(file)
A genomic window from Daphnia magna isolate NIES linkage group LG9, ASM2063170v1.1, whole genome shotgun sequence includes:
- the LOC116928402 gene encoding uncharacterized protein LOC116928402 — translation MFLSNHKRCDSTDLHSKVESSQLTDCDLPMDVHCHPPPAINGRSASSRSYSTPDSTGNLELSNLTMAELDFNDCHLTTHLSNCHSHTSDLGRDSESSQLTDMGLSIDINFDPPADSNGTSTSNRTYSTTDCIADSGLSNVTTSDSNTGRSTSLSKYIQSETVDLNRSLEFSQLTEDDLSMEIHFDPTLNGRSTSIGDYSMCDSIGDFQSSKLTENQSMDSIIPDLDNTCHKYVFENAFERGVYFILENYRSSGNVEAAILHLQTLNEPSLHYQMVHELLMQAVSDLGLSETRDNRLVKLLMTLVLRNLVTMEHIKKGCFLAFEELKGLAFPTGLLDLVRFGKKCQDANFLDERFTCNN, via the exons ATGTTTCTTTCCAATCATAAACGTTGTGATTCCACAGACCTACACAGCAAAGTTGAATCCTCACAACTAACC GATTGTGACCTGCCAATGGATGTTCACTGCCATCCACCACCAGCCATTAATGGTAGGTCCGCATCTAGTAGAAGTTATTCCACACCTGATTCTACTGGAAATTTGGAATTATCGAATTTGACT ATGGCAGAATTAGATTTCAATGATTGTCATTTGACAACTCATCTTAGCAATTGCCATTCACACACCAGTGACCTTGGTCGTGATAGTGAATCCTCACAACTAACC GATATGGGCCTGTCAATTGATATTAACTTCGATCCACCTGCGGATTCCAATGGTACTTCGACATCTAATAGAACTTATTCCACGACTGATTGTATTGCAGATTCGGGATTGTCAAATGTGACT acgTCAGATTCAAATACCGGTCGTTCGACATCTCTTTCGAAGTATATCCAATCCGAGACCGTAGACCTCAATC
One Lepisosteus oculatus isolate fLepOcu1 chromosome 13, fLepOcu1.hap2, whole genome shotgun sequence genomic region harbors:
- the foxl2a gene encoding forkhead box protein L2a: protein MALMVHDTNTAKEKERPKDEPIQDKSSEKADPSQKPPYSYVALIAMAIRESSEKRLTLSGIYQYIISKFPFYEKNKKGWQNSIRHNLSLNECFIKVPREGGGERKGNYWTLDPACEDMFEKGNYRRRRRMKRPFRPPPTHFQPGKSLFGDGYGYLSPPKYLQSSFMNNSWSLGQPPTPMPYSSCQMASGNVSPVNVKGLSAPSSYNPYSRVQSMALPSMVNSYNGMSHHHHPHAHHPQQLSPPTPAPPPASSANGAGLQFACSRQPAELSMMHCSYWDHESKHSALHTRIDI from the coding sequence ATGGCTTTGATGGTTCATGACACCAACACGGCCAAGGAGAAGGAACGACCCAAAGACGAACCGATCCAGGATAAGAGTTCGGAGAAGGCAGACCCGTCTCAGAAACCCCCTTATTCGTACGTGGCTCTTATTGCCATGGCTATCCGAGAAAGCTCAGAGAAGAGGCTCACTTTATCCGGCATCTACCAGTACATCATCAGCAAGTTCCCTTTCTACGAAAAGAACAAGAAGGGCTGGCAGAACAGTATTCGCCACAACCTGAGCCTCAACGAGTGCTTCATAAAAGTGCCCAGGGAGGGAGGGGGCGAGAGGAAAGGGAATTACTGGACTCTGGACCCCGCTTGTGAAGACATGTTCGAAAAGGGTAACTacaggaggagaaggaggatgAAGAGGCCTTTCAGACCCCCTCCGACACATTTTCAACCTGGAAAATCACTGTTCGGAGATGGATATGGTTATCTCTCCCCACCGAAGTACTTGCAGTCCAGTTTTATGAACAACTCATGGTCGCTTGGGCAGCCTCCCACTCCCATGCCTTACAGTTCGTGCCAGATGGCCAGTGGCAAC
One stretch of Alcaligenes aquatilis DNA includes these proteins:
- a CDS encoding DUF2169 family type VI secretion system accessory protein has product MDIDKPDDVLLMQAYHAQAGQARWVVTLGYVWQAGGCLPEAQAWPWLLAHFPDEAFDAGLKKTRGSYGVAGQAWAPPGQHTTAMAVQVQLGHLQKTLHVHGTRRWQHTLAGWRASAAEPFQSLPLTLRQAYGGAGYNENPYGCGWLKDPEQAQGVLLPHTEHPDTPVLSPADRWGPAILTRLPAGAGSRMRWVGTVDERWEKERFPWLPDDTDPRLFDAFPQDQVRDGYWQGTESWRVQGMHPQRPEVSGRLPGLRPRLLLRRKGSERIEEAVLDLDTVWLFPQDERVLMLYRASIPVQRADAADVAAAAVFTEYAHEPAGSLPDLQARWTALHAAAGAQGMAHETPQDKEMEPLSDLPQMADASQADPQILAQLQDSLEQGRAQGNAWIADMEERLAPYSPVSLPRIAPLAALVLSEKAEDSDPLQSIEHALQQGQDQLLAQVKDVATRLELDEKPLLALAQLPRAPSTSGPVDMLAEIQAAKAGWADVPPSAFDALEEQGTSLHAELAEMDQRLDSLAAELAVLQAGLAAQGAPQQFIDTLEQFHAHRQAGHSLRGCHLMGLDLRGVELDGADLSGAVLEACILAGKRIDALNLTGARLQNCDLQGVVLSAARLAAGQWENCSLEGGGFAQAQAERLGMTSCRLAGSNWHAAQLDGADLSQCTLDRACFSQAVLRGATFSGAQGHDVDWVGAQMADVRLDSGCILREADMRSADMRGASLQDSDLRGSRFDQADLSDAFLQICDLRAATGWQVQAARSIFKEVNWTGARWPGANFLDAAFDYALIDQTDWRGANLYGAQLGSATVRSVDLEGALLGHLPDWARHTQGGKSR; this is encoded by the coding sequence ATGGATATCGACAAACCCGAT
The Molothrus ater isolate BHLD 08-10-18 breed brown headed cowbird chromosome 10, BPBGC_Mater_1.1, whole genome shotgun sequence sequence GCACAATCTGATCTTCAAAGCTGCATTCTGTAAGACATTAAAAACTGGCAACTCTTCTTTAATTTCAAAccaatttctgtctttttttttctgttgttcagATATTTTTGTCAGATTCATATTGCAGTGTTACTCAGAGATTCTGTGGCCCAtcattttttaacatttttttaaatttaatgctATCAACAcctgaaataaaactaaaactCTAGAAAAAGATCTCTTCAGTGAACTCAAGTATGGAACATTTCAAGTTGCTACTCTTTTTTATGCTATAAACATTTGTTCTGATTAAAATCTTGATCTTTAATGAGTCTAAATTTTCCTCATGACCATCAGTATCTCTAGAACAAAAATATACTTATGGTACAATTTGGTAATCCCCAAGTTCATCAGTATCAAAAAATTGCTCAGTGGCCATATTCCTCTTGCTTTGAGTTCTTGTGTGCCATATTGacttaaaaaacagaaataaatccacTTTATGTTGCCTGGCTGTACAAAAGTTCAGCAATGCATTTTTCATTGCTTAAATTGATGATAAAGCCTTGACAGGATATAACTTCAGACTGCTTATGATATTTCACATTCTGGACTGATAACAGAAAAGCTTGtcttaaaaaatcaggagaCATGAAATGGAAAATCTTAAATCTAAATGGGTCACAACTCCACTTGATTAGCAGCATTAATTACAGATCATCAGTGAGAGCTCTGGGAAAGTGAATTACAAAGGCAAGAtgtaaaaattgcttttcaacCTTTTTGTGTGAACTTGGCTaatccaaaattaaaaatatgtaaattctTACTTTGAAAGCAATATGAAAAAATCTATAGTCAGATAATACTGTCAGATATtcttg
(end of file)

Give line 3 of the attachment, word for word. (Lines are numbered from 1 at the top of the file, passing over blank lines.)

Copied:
One Lepisosteus oculatus isolate fLepOcu1 chromosome 13, fLepOcu1.hap2, whole genome shotgun sequence genomic region harbors: